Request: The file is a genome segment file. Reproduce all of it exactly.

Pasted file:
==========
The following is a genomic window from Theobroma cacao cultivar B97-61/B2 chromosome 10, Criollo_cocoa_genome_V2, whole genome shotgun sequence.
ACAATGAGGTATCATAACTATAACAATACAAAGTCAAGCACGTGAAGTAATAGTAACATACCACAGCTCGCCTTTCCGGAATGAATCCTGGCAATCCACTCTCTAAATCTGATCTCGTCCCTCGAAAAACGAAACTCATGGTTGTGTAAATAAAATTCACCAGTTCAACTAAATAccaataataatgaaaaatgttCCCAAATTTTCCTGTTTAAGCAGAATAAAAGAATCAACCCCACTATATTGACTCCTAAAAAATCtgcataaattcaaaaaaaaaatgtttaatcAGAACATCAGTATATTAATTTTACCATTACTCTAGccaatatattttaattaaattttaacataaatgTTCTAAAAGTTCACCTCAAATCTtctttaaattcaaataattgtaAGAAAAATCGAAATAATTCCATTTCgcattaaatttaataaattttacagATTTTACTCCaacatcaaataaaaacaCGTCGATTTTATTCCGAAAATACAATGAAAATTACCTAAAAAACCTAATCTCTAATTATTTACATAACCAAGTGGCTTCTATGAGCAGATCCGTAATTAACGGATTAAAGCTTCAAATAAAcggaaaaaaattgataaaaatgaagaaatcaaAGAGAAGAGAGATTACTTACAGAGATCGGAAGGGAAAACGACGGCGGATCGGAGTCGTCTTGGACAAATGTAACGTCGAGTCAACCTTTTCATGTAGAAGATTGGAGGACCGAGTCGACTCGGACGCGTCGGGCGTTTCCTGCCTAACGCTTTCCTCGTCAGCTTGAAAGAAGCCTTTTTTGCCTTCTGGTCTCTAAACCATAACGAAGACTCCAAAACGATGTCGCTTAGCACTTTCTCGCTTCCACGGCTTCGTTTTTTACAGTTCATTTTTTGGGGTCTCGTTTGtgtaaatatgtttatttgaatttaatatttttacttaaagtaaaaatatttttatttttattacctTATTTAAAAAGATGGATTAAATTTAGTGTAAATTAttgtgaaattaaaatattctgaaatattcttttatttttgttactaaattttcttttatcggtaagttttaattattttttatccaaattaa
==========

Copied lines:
The following is a genomic window from Theobroma cacao cultivar B97-61/B2 chromosome 10, Criollo_cocoa_genome_V2, whole genome shotgun sequence.
ACAATGAGGTATCATAACTATAACAATACAAAGTCAAGCACGTGAAGTAATAGTAACATACCACAGCTCGCCTTTCCGGAATGAATCCTGGCAATCCACTCTCTAAATCTGATCTCGTCCCTCGAAAAACGAAACTCATGGTTGTGTAAATAAAATTCACCAGTTCAACTAAATAccaataataatgaaaaatgttCCCAAATTTTCCTGTTTAAGCAGAATAAAAGAATCAACCCCACTATATTGACTCCTAAAAAATCtgcataaattcaaaaaaaaaatgtttaatcAGAACATCAGTATATTAATTTTACCATTACTCTAGccaatatattttaattaaattttaacataaatgTTCTAAAAGTTCACCTCAAATCTtctttaaattcaaataattgtaAGAAAAATCGAAATAATTCCATTTCgcattaaatttaataaattttacagATTTTACTCCaacatcaaataaaaacaCGTCGATTTTATTCCGAAAATACAATGAAAATTACCTAAAAAACCTAATCTCTAATTATTTACATAACCAAGTGGCTTCTATGAGCAGATCCGTAATTAACGGATTAAAGCTTCAAATAAAcggaaaaaaattgataaaaatgaagaaatcaaAGAGAAGAGAGATTACTTACAGAGATCGGAAGGGAAAACGACGGCGGATCGGAGTCGTCTTGGACAAATGTAACGTCGAGTCAACCTTTTCATGTAGAAGATTGGAGGACCGAGTCGACTCGGACGCGTCGGGCGTTTCCTGCCTAACGCTTTCCTCGTCAGCTTGAAAGAAGCCTTTTTTGCCTTCTGGTCTCTAAACCATAACGAAGACTCCAAAACGATGTCGCTTAGCACTTTCTCGCTTCCACGGCTTCGTTTTTTACAGTTCATTTTTTGGGGTCTCGTTTGtgtaaatatgtttatttgaatttaatatttttacttaaagtaaaaatatttttatttttattacctTATTTAAAAAGATGGATTAAATTTAGTGTAAATTAttgtgaaattaaaatattctgaaatattcttttatttttgttactaaattttcttttatcggtaagttttaattattttttatccaaattaa